What a storm of memories an old tin pan can bring churning through a moment in time.

Imagine if, back in 2011, President Obama had not only withdrawn all U.S. forces from Iraq, facilitating the rise of the Islamic State, but also invited Islamic State leaders to Camp David to sign an agreement cementing his withdrawal plan.

Once upon a time, Mark Sanford might have been a contender, but there’s too much water under the bridges that stretch from this city of steeples to his erstwhile home on Sullivan’s Island.

A premature U.S. pullout from Afghanistan will fulfill the late Osama bin Laden's prophecy, which he based on America's Vietnam experience, that the U.S. has no staying power and all the terrorists have to do is wait us out.

The question endures: with governments doing so few things efficiently and at reasonable cost, why do so many turn to it first?

WASHINGTON -- Disgraced ex-cardinal Theodore McCarrick was defrocked in February and ordered by Pope Francis to live a "life of prayer and penance." It seems the message did not get through. McCarrick, it turns out, is unrepentant.

My new favorite movie is "The Biggest Little Farm," a feel good film that chronicles the eight-year quest of two idealists, Molly and John Chester, as they trade city living for 200 acres of barren farmland and a dream to harvest in harmony with nature.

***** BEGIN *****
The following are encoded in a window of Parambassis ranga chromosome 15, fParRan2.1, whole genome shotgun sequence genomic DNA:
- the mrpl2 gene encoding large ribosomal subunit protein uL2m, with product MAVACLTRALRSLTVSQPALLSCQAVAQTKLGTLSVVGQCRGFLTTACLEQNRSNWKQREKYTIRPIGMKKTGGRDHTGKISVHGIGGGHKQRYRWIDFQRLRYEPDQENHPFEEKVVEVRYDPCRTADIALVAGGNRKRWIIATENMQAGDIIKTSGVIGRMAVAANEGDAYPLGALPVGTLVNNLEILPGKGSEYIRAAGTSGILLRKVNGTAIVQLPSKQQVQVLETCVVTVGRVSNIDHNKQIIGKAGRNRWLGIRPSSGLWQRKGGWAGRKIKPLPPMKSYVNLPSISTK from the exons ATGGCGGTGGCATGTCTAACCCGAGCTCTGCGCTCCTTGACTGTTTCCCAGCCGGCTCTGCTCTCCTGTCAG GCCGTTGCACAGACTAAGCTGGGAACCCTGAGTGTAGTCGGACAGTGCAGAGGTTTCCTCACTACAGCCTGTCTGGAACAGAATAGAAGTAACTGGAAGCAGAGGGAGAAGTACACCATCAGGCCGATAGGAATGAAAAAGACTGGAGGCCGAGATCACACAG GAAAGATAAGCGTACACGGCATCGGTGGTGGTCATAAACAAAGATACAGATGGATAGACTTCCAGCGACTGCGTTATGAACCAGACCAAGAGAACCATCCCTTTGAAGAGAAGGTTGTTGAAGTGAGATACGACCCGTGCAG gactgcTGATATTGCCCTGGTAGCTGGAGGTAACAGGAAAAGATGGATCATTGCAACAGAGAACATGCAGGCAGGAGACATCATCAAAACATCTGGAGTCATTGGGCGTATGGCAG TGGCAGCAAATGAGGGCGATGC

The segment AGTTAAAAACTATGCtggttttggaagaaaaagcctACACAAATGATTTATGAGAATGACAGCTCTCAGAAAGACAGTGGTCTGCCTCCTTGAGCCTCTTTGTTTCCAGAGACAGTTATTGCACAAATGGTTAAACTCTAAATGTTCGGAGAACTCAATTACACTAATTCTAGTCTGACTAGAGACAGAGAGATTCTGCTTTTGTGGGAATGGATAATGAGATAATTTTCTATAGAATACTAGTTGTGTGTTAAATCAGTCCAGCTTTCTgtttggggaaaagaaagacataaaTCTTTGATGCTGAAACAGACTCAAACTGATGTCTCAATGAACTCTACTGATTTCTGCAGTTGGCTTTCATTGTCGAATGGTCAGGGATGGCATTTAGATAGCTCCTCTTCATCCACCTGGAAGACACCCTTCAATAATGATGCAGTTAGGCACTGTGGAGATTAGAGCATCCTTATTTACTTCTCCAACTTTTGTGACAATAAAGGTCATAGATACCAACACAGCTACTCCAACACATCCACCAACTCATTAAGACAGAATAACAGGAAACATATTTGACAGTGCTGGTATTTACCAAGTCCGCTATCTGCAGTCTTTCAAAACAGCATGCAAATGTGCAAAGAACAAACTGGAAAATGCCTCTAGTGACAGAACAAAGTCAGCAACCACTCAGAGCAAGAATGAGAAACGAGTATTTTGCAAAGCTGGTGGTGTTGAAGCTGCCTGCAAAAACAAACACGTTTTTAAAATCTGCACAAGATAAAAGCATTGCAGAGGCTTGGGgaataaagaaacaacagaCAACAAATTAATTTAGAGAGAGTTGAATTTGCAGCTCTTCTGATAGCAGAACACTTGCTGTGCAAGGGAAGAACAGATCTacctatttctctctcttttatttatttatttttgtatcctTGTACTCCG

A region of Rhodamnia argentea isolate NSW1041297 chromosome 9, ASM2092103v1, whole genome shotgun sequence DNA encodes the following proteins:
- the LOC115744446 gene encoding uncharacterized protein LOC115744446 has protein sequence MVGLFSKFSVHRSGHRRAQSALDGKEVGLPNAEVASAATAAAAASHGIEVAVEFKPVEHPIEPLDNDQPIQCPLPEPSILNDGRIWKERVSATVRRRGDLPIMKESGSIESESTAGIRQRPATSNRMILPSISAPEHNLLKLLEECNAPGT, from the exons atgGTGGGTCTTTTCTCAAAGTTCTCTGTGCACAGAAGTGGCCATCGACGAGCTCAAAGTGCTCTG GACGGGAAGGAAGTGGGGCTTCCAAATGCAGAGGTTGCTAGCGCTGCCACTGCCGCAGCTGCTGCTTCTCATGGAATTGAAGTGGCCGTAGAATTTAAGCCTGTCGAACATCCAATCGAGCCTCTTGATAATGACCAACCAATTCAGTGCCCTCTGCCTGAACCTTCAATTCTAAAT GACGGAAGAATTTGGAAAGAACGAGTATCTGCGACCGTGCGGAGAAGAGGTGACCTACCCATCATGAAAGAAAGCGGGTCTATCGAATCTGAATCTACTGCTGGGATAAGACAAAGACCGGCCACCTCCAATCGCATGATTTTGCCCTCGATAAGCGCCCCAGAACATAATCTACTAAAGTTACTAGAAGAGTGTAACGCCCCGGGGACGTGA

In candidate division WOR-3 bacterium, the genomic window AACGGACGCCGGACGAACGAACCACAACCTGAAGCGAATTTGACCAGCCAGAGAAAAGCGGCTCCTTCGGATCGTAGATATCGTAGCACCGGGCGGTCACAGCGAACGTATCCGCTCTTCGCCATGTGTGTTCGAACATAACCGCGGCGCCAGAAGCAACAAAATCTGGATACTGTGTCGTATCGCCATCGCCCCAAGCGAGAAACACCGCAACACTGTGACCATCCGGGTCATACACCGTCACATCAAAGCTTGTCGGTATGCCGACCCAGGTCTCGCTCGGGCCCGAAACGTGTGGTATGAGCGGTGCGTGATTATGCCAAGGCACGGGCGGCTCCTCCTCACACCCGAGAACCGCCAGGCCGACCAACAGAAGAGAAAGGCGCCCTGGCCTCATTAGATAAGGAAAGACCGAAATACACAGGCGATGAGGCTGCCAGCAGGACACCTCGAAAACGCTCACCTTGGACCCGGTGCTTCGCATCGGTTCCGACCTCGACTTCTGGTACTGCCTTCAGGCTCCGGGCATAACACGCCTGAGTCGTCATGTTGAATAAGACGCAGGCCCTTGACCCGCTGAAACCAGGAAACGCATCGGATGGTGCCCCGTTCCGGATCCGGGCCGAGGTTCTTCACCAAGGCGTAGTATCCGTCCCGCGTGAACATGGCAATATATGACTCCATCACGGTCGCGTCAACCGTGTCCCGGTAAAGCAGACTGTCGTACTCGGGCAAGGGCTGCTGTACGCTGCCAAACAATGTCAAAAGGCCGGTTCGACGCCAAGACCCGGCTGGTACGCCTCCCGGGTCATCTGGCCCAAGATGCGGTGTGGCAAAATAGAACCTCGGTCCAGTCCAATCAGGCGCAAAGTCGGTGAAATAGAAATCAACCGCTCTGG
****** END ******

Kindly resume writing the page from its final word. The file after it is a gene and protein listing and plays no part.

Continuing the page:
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Saturday the whole state of Georgia and the entire Georgia Bulldog Nation pays long overdue homage to the man who took a football program that had fallen on hard times and not only returned it to its Glory Days but exceeded those days.

One doesn't have to be a cynic to be cynical about the Justice Department's decision not to hold former FBI Director James Comey accountable for what an Inspector General report called his violation of FBI policies and his setting a "dangerous example" in order to "achieve a personally desired outcome."

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I usually refrain from commenting on the topic de jour in the media. I’m not much of a “bandwagon” person. Let everyone else have their say and when the dust has settled, I will have mine. Otherwise, you risk being lost in the noise.

Several years ago, my then-teenagers introduced me to a new term. Well, they actually introduced me to several new terms, some of which I can’t mention here. But the one I’m referring to specifically is “first-world problems.”

A question for this moment: If the Earth's lungs were on fire and the doctor refused to treat it, would there be cause for a third-party intervention?

I have a long history with women. I mean, not like Larry King and his seven wives. His would be a far more interesting story, but I’ll leave that to the National Enquirer.

San Francisco, a city described in song for its natural beauty, is descending into an abyss of homelessness, the use of sidewalks as toilets and a place you might not want to visit, much less live.